Base class for polyhedra over \(\ZZ\)¶

class
sage.geometry.polyhedron.base_ZZ.
Polyhedron_ZZ
(parent, Vrep, Hrep, **kwds)¶ Bases:
sage.geometry.polyhedron.base_QQ.Polyhedron_QQ
Base class for Polyhedra over \(\ZZ\)

ehrhart_polynomial
(verbose=False, dual=None, irrational_primal=None, irrational_all_primal=None, maxdet=None, no_decomposition=None, compute_vertex_cones=None, smith_form=None, dualization=None, triangulation=None, triangulation_max_height=None, **kwds)¶ Return the Ehrhart polynomial of this polyhedron.
Let \(P\) be a lattice polytope in \(\RR^d\) and define \(L(P,t) = \# (tP \cap \ZZ^d)\). Then E. Ehrhart proved in 1962 that \(L\) coincides with a rational polynomial of degree \(d\) for integer \(t\). \(L\) is called the Ehrhart polynomial of \(P\). For more information see the Wikipedia article Ehrhart_polynomial.
INPUT:
verbose
 (boolean, default toFalse
) ifTrue
, print the whole output of the LattE command.
The following options are passed to the LattE command, for details you should consult the LattE documentation:
dual
 (boolean) triangulate and signeddecompose in the dual spaceirrational_primal
 (boolean) triangulate in the dual space, signeddecompose in the primal space using irrationalization.irrational_all_primal
 (boolean) Triangulate and signeddecompose in the primal space using irrationalization.maxdet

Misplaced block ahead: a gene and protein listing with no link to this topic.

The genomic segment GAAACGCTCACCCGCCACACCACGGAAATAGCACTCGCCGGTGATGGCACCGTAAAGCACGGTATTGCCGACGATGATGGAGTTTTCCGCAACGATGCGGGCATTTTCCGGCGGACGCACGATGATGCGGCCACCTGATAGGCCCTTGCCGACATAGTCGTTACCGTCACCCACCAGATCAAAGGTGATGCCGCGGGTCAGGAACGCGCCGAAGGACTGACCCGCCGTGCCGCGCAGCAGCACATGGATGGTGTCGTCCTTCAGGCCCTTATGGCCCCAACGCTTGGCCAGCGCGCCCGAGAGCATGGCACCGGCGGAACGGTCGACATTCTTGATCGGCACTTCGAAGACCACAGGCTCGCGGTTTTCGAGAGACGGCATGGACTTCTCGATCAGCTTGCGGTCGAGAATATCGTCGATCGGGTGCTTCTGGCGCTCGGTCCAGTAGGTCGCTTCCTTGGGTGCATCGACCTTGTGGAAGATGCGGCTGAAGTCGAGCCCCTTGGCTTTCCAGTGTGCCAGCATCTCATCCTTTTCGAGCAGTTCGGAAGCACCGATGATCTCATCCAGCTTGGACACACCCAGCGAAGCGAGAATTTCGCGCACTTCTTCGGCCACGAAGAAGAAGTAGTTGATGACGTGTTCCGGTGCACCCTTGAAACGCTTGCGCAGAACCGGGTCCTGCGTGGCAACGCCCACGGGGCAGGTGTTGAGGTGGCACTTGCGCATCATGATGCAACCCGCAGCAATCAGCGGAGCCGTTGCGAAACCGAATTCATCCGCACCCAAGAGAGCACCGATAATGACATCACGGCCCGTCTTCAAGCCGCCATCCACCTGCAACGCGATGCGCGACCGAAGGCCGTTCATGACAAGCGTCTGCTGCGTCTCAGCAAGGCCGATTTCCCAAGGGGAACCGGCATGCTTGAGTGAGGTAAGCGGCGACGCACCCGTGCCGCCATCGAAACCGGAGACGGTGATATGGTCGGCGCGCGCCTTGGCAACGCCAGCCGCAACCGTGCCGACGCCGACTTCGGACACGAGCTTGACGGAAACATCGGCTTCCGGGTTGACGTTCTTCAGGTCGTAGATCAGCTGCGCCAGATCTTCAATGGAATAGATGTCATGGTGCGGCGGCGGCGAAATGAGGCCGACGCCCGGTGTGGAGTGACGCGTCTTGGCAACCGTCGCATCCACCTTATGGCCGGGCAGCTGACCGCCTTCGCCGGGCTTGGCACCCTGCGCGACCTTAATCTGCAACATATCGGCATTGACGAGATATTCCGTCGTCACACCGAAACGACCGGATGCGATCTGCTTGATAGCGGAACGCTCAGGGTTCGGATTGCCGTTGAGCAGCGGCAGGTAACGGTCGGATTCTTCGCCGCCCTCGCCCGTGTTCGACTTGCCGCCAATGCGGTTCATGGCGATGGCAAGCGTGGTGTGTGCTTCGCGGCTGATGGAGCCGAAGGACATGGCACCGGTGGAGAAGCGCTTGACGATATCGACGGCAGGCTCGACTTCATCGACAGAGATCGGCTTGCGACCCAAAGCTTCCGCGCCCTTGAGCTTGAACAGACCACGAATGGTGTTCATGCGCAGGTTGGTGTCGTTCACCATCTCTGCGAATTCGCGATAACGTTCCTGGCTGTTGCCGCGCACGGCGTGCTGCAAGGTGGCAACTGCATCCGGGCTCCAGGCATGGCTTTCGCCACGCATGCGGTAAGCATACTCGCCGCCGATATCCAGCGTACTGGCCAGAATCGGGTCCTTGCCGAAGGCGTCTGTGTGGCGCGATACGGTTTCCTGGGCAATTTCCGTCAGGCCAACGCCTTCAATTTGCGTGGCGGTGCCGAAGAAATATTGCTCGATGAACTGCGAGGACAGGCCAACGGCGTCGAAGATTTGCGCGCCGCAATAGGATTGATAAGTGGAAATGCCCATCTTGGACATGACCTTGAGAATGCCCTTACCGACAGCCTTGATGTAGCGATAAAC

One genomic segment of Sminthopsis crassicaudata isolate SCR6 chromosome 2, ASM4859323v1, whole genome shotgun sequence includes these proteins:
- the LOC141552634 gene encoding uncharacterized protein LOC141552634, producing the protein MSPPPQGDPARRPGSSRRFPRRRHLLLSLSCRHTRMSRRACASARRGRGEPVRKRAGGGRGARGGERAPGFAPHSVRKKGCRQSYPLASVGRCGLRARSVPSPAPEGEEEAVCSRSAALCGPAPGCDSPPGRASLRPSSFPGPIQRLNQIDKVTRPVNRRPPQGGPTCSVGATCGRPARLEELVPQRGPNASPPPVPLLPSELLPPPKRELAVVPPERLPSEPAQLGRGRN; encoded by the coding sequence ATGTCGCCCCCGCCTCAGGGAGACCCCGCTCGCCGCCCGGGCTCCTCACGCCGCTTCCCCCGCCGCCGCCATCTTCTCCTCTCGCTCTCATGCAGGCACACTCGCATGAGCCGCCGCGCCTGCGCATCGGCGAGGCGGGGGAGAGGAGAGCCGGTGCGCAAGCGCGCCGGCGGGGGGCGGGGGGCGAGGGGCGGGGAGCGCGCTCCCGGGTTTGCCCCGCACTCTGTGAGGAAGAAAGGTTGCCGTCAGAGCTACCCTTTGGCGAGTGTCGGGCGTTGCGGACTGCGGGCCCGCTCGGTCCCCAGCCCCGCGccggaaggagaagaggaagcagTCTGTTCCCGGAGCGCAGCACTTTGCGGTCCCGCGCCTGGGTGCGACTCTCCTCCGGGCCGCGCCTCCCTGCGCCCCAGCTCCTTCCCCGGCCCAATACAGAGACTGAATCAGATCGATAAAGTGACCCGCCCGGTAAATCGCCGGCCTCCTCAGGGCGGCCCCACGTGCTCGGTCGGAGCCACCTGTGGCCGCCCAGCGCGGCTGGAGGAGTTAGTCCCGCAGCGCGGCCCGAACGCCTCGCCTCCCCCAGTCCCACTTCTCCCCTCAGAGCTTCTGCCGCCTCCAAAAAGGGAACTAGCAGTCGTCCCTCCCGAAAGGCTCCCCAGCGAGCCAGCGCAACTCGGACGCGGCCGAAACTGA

– (integer) decompose down to an index (determinant) ofmaxdet
instead of index 1 (unimodular cones).no_decomposition
– (boolean) do not signeddecompose simplicial cones.compute_vertex_cones
– (string) either ‘cdd’ or ‘lrs’ or ‘4ti2’smith_form
– (string) either ‘ilio’ or ‘lidia’dualization
– (string) either ‘cdd’ or ‘4ti2’triangulation
 (string) ‘cddlib’, ‘4ti2’ or ‘topcom’triangulation_max_height
 (integer) use a uniform distribution of height from 1 to this number
Note
Any additional argument is forwarded to LattE’s executable
count
. All occurrences of ‘_’ will be replaced with a ‘‘.ALGORITHM:
This method calls the program
count
from LattE integrale, a program for lattice point enumeration (see https://www.math.ucdavis.edu/~latte/).See also
latte
the interface to LattE integraleEXAMPLES:
sage: P = Polyhedron(vertices=[(0,0,0),(3,3,3),(3,2,1),(1,1,2)]) sage: p = P.ehrhart_polynomial() # optional  latte_int sage: p # optional  latte_int 7/2*t^3 + 2*t^2  1/2*t + 1 sage: p(1) # optional  latte_int 6 sage: len(P.integral_points()) 6 sage: p(2) # optional  latte_int 36 sage: len((2*P).integral_points()) 36
The unit hypercubes:
sage: from itertools import product sage: def hypercube(d): ....: return Polyhedron(vertices=list(product([0,1],repeat=d))) sage: hypercube(3).ehrhart_polynomial() # optional  latte_int t^3 + 3*t^2 + 3*t + 1 sage: hypercube(4).ehrhart_polynomial() # optional  latte_int t^4 + 4*t^3 + 6*t^2 + 4*t + 1 sage: hypercube(5).ehrhart_polynomial() # optional  latte_int t^5 + 5*t^4 + 10*t^3 + 10*t^2 + 5*t + 1 sage: hypercube(6).ehrhart_polynomial() # optional  latte_int t^6 + 6*t^5 + 15*t^4 + 20*t^3 + 15*t^2 + 6*t + 1